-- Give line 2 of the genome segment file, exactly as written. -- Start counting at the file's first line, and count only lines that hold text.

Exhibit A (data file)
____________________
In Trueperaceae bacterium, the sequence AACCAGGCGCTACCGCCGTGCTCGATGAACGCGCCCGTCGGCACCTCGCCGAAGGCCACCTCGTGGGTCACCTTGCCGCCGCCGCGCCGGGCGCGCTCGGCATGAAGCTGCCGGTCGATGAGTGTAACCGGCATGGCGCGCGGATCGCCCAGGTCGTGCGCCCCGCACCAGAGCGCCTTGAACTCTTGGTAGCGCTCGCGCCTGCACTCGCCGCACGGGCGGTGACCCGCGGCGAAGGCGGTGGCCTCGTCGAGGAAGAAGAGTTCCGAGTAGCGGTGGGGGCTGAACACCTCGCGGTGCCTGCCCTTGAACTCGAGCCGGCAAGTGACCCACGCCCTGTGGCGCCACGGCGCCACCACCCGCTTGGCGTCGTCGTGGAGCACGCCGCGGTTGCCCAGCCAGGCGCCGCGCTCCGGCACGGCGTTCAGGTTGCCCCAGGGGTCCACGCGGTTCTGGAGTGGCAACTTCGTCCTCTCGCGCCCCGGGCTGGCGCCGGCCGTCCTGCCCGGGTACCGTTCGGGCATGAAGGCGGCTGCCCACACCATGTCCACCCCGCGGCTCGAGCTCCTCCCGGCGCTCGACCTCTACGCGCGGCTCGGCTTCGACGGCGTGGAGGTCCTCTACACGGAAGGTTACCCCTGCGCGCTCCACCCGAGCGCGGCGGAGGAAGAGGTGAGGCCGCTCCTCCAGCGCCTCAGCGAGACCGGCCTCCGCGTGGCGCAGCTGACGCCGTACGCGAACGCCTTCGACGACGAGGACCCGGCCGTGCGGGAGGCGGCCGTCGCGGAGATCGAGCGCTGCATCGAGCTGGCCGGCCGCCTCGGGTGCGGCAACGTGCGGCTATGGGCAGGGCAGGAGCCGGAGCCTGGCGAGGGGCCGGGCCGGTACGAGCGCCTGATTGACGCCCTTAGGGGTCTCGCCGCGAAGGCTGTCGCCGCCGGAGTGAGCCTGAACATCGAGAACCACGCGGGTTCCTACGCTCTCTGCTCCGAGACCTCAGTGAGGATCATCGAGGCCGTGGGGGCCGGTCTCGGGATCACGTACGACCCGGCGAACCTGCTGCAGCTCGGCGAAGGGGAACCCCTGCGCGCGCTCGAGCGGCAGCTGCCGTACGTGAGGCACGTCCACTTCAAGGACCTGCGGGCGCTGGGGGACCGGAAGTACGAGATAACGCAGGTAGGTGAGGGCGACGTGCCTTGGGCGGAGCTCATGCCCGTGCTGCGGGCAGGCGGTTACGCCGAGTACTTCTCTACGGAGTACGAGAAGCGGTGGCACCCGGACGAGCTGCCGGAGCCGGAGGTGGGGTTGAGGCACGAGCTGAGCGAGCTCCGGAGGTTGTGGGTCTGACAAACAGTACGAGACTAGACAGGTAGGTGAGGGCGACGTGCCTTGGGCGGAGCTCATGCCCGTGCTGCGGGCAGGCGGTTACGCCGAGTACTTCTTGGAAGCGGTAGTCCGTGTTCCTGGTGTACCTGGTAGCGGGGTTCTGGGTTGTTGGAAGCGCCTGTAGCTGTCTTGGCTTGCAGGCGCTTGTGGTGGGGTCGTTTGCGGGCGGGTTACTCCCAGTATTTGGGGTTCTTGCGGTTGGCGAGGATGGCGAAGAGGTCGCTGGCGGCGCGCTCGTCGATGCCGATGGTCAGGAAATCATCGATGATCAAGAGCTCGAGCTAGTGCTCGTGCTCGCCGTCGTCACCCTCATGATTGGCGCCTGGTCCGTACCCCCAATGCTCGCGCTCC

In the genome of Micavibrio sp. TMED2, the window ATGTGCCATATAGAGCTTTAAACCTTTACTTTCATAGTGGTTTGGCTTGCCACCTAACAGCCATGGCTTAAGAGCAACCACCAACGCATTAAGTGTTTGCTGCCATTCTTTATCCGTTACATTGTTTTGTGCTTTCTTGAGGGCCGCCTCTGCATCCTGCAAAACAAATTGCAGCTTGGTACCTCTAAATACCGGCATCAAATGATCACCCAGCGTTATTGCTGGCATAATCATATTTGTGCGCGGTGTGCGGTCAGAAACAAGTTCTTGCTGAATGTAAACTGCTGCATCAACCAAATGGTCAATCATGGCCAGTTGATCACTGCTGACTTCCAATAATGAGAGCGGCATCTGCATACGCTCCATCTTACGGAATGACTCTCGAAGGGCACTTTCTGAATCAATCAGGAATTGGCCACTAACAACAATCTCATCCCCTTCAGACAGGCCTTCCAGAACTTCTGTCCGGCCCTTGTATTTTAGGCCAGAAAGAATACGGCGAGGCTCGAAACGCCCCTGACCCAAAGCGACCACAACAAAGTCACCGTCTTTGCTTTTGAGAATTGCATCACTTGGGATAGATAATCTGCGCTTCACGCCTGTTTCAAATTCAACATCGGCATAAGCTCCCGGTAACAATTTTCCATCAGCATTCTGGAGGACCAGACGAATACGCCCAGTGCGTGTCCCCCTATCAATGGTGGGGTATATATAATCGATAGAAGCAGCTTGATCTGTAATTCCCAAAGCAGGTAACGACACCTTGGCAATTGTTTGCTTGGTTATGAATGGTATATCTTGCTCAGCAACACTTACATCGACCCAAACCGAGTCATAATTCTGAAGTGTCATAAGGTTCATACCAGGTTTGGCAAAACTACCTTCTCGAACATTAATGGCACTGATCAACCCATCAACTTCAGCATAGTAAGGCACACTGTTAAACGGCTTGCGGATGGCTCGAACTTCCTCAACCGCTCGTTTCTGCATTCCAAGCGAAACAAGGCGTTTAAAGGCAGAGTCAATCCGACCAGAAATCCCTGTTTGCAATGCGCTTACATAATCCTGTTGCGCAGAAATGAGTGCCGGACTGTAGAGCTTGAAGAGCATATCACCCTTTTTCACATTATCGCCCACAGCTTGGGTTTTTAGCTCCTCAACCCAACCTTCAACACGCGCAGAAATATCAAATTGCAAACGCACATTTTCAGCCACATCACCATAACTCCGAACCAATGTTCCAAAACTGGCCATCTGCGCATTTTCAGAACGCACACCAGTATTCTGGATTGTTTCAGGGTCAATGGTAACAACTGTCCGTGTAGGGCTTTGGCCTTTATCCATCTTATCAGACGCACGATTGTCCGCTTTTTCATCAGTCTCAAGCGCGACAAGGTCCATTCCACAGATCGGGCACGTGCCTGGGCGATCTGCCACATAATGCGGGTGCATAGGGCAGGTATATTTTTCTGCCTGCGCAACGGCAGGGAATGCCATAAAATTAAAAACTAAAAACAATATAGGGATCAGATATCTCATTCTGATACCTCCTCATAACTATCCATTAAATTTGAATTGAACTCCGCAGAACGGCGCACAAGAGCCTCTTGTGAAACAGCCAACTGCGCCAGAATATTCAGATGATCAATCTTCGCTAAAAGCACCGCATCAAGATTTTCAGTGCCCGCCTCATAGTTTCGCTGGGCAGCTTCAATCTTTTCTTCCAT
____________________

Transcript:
In the genome of Micavibrio sp. TMED2, the window ATGTGCCATATAGAGCTTTAAACCTTTACTTTCATAGTGGTTTGGCTTGCCACCTAACAGCCATGGCTTAAGAGCAACCACCAACGCATTAAGTGTTTGCTGCCATTCTTTATCCGTTACATTGTTTTGTGCTTTCTTGAGGGCCGCCTCTGCATCCTGCAAAACAAATTGCAGCTTGGTACCTCTAAATACCGGCATCAAATGATCACCCAGCGTTATTGCTGGCATAATCATATTTGTGCGCGGTGTGCGGTCAGAAACAAGTTCTTGCTGAATGTAAACTGCTGCATCAACCAAATGGTCAATCATGGCCAGTTGATCACTGCTGACTTCCAATAATGAGAGCGGCATCTGCATACGCTCCATCTTACGGAATGACTCTCGAAGGGCACTTTCTGAATCAATCAGGAATTGGCCACTAACAACAATCTCATCCCCTTCAGACAGGCCTTCCAGAACTTCTGTCCGGCCCTTGTATTTTAGGCCAGAAAGAATACGGCGAGGCTCGAAACGCCCCTGACCCAAAGCGACCACAACAAAGTCACCGTCTTTGCTTTTGAGAATTGCATCACTTGGGATAGATAATCTGCGCTTCACGCCTGTTTCAAATTCAACATCGGCATAAGCTCCCGGTAACAATTTTCCATCAGCATTCTGGAGGACCAGACGAATACGCCCAGTGCGTGTCCCCCTATCAATGGTGGGGTATATATAATCGATAGAAGCAGCTTGATCTGTAATTCCCAAAGCAGGTAACGACACCTTGGCAATTGTTTGCTTGGTTATGAATGGTATATCTTGCTCAGCAACACTTACATCGACCCAAACCGAGTCATAATTCTGAAGTGTCATAAGGTTCATACCAGGTTTGGCAAAACTACCTTCTCGAACATTAATGGCACTGATCAACCCATCAACTTCAGCATAGTAAGGCACACTGTTAAACGGCTTGCGGATGGCTCGAACTTCCTCAACCGCTCGTTTCTGCATTCCAAGCGAAACAAGGCGTTTAAAGGCAGAGTCAATCCGACCAGAAATCCCTGTTTGCAATGCGCTTACATAATCCTGTTGCGCAGAAATGAGTGCCGGACTGTAGAGCTTGAAGAGCATATCACCCTTTTTCACATTATCGCCCACAGCTTGGGTTTTTAGCTCCTCAACCCAACCTTCAACACGCGCAGAAATATCAAATTGCAAACGCACATTTTCAGCCACATCACCATAACTCCGAACCAATGTTCCAAAACTGGCCATCTGCGCATTTTCAGAACGCACACCAGTATTCTGGATTGTTTCAGGGTCAATGGTAACAACTGTCCGTGTAGGGCTTTGGCCTTTATCCATCTTATCAGACGCACGATTGTCCGCTTTTTCATCAGTCTCAAGCGCGACAAGGTCCATTCCACAGATCGGGCACGTGCCTGGGCGATCTGCCACATAATGCGGGTGCATAGGGCAGGTATATTTTTCTGCCTGCGCAACGGCAGGGAATGCCATAAAATTAAAAACTAAAAACAATATAGGGATCAGATATCTCATTCTGATACCTCCTCATAACTATCCATTAAATTTGAATTGAACTCCGCAGAACGGCGCACAAGAGCCTCTTGTGAAACAGCCAACTGCGCCAGAATATTCAGATGATCAATCTTCGCTAAAAGCACCGCATCAAGATTTTCAGTGCCCGCCTCATAGTTTCGCTGGGCAGCTTCAATCTTTTCTTCCAT